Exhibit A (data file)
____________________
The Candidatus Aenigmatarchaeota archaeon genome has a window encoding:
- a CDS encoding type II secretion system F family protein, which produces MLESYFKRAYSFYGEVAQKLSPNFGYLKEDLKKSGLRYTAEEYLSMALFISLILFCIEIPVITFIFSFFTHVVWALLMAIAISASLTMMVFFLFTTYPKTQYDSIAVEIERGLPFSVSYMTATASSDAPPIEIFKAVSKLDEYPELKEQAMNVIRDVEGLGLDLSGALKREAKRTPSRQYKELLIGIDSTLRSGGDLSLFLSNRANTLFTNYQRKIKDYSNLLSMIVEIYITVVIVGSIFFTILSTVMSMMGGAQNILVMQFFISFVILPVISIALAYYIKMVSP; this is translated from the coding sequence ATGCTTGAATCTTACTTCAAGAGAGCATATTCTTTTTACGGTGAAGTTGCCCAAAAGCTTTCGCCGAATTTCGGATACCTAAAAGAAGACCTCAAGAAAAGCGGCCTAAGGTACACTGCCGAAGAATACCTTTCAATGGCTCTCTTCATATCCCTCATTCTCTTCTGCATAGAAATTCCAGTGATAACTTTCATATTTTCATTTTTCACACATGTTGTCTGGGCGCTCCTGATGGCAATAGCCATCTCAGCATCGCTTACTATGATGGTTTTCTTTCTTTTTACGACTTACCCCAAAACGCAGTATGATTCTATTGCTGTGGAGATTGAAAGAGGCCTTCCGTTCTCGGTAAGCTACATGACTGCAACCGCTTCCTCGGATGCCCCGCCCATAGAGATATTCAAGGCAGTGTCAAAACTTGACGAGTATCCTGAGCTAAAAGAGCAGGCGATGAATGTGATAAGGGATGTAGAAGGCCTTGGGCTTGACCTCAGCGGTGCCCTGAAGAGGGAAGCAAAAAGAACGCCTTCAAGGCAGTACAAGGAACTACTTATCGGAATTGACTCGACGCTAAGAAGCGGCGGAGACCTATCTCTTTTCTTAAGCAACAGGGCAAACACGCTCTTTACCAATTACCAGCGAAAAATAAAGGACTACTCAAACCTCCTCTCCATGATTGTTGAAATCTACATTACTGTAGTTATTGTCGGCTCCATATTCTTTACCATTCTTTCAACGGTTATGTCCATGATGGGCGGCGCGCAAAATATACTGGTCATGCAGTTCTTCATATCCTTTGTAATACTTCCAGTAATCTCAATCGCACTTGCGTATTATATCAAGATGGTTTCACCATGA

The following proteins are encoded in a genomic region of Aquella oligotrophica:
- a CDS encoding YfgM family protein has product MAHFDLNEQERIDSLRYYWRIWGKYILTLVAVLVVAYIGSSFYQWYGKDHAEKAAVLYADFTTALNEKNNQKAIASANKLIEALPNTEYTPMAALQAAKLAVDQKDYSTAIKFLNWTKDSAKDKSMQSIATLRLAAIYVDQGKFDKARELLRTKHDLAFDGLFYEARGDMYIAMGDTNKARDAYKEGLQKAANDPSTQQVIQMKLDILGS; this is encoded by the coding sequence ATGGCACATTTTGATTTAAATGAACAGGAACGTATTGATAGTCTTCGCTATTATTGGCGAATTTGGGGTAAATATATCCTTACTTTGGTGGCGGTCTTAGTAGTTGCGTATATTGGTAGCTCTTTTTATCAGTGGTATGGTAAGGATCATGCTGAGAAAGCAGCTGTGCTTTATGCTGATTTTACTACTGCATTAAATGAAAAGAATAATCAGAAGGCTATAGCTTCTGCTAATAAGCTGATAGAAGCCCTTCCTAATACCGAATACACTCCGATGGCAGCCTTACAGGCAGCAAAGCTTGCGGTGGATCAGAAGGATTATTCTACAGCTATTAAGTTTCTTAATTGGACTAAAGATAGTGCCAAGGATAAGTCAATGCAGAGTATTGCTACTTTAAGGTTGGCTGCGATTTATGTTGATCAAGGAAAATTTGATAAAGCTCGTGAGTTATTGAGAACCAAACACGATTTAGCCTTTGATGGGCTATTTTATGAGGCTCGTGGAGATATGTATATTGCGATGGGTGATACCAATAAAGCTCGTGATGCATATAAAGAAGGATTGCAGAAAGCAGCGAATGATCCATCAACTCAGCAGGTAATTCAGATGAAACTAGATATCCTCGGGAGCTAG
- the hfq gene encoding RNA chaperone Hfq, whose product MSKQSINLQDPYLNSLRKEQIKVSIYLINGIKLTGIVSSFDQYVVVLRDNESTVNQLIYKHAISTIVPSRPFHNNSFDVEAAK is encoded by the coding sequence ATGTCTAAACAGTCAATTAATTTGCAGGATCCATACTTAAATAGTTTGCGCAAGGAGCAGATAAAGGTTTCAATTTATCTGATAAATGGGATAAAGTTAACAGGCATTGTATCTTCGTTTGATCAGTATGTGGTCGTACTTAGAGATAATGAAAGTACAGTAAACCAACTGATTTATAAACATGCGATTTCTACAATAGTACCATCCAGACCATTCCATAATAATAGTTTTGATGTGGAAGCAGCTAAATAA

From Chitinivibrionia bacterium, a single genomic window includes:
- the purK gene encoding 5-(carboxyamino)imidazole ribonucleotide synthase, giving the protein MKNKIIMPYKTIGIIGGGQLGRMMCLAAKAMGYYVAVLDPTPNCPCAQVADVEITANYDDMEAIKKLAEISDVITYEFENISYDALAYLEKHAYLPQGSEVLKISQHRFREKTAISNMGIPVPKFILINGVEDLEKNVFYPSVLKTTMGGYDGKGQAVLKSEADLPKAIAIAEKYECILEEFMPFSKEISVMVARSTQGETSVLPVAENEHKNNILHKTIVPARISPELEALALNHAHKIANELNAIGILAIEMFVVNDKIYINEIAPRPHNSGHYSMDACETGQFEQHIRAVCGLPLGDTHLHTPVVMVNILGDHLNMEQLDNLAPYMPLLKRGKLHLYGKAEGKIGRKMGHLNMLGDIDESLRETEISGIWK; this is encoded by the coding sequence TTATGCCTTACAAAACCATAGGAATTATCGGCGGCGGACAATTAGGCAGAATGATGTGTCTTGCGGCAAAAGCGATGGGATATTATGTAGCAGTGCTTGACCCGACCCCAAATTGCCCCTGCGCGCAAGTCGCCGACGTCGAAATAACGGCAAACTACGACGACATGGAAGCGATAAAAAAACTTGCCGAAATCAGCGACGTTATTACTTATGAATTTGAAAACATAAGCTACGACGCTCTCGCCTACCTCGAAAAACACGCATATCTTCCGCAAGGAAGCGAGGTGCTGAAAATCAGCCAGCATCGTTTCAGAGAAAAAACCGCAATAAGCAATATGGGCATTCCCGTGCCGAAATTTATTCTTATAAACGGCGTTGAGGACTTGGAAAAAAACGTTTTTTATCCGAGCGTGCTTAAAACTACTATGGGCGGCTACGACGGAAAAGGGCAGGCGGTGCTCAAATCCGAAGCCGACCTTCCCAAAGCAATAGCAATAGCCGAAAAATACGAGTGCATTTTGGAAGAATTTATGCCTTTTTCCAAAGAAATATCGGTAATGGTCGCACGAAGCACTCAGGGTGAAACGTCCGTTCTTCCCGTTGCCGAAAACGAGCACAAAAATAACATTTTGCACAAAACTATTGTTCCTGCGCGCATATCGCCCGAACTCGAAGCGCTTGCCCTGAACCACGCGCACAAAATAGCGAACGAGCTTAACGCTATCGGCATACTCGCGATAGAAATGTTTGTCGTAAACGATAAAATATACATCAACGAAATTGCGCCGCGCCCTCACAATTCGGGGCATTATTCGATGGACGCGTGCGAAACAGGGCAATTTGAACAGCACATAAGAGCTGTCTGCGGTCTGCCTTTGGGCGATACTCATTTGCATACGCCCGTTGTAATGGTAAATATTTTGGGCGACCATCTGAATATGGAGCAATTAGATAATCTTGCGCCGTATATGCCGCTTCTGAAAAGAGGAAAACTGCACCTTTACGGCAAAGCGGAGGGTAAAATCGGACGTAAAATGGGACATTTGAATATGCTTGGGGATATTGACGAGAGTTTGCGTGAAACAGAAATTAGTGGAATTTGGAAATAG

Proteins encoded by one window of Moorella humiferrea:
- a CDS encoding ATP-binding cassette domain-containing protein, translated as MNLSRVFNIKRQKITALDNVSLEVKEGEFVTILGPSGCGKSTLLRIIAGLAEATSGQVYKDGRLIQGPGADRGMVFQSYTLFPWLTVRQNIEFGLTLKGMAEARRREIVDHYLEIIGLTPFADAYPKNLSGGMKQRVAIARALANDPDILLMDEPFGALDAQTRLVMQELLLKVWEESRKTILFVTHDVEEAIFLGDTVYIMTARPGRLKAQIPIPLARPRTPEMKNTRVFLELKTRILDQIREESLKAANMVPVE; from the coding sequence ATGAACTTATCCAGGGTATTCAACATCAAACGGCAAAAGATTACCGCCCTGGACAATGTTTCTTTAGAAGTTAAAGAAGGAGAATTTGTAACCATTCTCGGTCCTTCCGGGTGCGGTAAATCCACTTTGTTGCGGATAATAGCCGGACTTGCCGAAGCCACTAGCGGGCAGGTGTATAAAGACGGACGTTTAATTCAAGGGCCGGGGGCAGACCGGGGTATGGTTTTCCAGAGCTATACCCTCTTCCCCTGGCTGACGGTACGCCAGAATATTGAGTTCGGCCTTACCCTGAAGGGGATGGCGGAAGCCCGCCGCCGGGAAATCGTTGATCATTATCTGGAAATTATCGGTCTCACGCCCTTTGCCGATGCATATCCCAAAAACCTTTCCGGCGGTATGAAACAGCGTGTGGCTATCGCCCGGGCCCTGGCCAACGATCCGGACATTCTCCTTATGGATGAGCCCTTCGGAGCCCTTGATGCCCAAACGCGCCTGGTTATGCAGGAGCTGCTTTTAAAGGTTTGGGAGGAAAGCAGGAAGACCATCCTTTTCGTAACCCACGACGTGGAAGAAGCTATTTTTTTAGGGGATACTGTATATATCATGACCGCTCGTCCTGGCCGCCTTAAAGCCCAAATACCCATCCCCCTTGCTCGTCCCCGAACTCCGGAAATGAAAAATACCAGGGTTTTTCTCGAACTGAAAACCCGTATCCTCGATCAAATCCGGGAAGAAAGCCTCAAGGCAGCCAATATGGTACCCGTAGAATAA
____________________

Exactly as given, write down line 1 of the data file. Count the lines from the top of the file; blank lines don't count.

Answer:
The Candidatus Aenigmatarchaeota archaeon genome has a window encoding: